PARIS (Reuters) – Overseas voters cast their ballots on Saturday in France”s referendum on the European Union”s constitution, with the "No" camp holding its lead in the final opinion polls before a vote that has Europe on tenterhooks.
One survey on Friday showed a sharp drop in the size of the majority opposing the treaty, giving a ray of hope for the "Yes" camp, led by President Jacques Chirac. But another showed an increase in opposition to the charter.
Polling stations opened for voting in French Guiana, the Caribbean islands of Guadeloupe and Martinique, and Saint-Pierre and Miquelon off Canada”s eastern coast. France”s overseas possessions have some 1.425 million registered voters. Mainland France votes on Sunday.
Supporters say rejection would kill the constitution and weaken France in Europe. Opponents say a "No" vote would force the EU to redraft the treaty and improve it. Rejection would weaken Chirac, although he has said he will not quit.
"Europe stands to be put back years by a rejection and all the existing fears in the population would only be exacerbated," Jean-Luc Dehaene, former Belgian prime minister and one of the key architects of the charter, told Belgian magazine Vacature.
EU Industry Commissioner Guenter Verheugen said a "No" vote would be serious but not mark the end of European integration.
"I do not think it would be appropriate to talk about throwing in the towel and the end of European integration," he told Austrian radio ORF.
The constitution is intended to make the EU work more smoothly following its enlargement last year and requires the backing of all 25 member states to go into force.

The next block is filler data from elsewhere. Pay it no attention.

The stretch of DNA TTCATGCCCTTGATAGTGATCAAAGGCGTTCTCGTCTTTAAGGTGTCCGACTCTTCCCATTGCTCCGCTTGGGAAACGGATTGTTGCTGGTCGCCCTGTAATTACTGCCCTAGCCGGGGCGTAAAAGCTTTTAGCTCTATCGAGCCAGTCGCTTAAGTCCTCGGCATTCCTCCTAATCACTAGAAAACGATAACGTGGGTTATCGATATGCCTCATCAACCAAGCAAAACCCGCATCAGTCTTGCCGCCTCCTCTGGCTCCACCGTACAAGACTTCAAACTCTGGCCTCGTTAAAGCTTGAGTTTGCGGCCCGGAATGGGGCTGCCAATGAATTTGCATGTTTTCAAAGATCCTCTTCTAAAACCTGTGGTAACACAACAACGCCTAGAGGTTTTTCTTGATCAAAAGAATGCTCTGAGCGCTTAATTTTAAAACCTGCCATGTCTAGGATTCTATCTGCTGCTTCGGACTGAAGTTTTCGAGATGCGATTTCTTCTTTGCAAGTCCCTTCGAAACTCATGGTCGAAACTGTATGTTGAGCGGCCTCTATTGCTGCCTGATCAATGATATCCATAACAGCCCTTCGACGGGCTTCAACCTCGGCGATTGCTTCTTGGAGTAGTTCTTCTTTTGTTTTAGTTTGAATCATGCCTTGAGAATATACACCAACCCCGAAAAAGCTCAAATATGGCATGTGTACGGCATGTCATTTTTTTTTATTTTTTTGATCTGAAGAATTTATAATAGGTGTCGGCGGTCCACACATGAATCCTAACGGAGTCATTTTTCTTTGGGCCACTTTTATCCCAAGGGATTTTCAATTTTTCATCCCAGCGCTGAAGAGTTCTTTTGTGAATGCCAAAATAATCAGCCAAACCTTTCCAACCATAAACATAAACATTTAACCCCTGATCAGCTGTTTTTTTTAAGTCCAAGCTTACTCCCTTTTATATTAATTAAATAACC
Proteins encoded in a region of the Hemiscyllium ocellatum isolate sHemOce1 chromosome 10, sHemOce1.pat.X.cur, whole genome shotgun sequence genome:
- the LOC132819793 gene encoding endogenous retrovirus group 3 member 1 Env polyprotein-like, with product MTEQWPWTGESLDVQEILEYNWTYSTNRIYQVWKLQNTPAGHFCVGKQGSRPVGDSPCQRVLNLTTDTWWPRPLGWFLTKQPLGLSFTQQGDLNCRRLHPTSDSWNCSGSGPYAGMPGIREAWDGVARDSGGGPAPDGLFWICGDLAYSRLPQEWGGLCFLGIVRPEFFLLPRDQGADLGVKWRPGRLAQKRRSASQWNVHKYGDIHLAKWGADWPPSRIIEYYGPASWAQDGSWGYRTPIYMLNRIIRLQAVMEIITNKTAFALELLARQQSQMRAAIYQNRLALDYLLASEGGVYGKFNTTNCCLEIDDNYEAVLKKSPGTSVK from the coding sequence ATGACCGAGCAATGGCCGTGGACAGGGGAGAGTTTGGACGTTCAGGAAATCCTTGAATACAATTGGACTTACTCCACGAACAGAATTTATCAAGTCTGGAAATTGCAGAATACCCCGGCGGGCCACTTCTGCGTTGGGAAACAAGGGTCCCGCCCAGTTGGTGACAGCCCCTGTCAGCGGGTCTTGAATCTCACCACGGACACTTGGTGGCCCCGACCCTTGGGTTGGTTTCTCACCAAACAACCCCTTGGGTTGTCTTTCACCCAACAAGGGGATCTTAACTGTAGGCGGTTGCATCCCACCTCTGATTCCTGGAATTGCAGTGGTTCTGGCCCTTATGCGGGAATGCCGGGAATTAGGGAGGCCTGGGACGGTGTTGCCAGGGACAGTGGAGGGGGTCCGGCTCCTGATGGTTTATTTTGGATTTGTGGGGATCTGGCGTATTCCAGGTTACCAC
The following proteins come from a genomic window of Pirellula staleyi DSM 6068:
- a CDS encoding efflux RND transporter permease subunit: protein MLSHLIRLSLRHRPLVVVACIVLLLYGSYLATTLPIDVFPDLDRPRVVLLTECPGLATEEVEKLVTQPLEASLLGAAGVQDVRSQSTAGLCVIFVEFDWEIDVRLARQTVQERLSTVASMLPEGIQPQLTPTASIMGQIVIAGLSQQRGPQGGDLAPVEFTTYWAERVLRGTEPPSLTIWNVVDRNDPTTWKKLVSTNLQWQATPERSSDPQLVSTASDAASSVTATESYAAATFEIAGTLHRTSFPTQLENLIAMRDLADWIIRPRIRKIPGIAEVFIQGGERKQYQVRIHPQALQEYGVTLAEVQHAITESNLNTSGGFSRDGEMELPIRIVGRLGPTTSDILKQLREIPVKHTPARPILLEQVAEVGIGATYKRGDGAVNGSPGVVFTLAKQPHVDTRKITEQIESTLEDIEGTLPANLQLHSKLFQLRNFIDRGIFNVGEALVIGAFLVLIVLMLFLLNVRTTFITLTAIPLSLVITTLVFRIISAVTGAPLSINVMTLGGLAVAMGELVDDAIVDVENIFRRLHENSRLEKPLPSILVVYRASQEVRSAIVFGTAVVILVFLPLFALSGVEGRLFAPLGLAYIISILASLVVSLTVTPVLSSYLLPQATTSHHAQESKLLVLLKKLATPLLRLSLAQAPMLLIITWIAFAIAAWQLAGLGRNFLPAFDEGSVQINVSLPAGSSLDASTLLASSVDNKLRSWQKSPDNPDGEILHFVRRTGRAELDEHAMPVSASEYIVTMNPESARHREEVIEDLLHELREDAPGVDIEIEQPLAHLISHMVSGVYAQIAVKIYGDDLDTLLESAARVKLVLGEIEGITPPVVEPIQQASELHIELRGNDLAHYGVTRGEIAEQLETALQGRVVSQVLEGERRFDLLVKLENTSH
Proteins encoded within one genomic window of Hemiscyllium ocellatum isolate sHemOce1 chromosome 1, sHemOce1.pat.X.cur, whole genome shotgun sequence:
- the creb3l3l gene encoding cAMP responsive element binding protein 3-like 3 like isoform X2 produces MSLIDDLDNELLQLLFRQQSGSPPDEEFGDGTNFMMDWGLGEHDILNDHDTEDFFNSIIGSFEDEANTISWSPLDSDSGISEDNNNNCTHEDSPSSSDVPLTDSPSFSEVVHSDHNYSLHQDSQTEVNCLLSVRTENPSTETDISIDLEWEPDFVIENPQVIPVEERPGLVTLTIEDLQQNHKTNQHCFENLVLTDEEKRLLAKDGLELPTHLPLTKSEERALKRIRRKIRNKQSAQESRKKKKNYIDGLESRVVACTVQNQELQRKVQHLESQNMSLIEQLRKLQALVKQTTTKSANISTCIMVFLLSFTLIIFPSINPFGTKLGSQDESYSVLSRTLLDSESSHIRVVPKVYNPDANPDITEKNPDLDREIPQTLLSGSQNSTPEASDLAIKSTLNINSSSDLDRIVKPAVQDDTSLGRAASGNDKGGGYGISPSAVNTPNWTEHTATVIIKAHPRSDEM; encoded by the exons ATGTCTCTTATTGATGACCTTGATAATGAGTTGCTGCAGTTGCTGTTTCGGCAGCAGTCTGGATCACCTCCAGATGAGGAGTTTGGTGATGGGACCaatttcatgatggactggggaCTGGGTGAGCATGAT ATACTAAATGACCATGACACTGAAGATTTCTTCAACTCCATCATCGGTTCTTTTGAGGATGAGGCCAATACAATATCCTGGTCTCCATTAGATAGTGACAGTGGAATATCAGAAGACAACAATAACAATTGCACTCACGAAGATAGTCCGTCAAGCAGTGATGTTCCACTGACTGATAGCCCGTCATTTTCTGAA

Supporters say the constitution will help make Europe and France stronger. Opponents say it enshrines economic policies that have failed to stop the loss of jobs to low-wage economies, including countries outside the European Union such as China.
Economists say concerns over the constitution have contributed to the euro”s recent weakness and the currency could fall further in the event of a "No" on Sunday. A rejection of the treaty could also cause jitters on financial markets.
Nine countries have approved the charter. None has rejected it so far although polls show a majority oppose the charter in France and the Netherlands, which holds a referendum on June 1.
One French poll published on Friday showed 52 percent of people who have decided how to vote will reject the treaty. Another put the "No" camp on 56 percent. But at least one fifth of voters are still undecided, recent polls show.
Another poll on Friday showed 57 percent of Dutch voters plan to vote "No." Dutch Prime Minister Jan Peter Balkenende urged voters not to reject the constitution, saying the reasons for many planned "No" votes had nothing to do with the treaty.
"Are you against the (Dutch) cabinet, then in 2007 you can head to the ballot box. The euro and Turkey also have nothing to do with the constitution," he told De Telegraaf newspaper.
German Chancellor Gerhard Schroeder urged the French to back the treaty. He defended the need for a strong Europe in an article written for Le Figaro newspaper, adding: "The European constitution lays the foundations."
Voters as far away as French Polynesia in the Pacific Ocean were voting on the treaty on Saturday.
With the vote set for a close result, Chirac appealed last week to voters in the overseas territories to back the charter, which he said offered them support. (Additional reporting by Mark John in Brussels, Marcus Kabel in Vienna and Emma Thomasson in Amsterdam)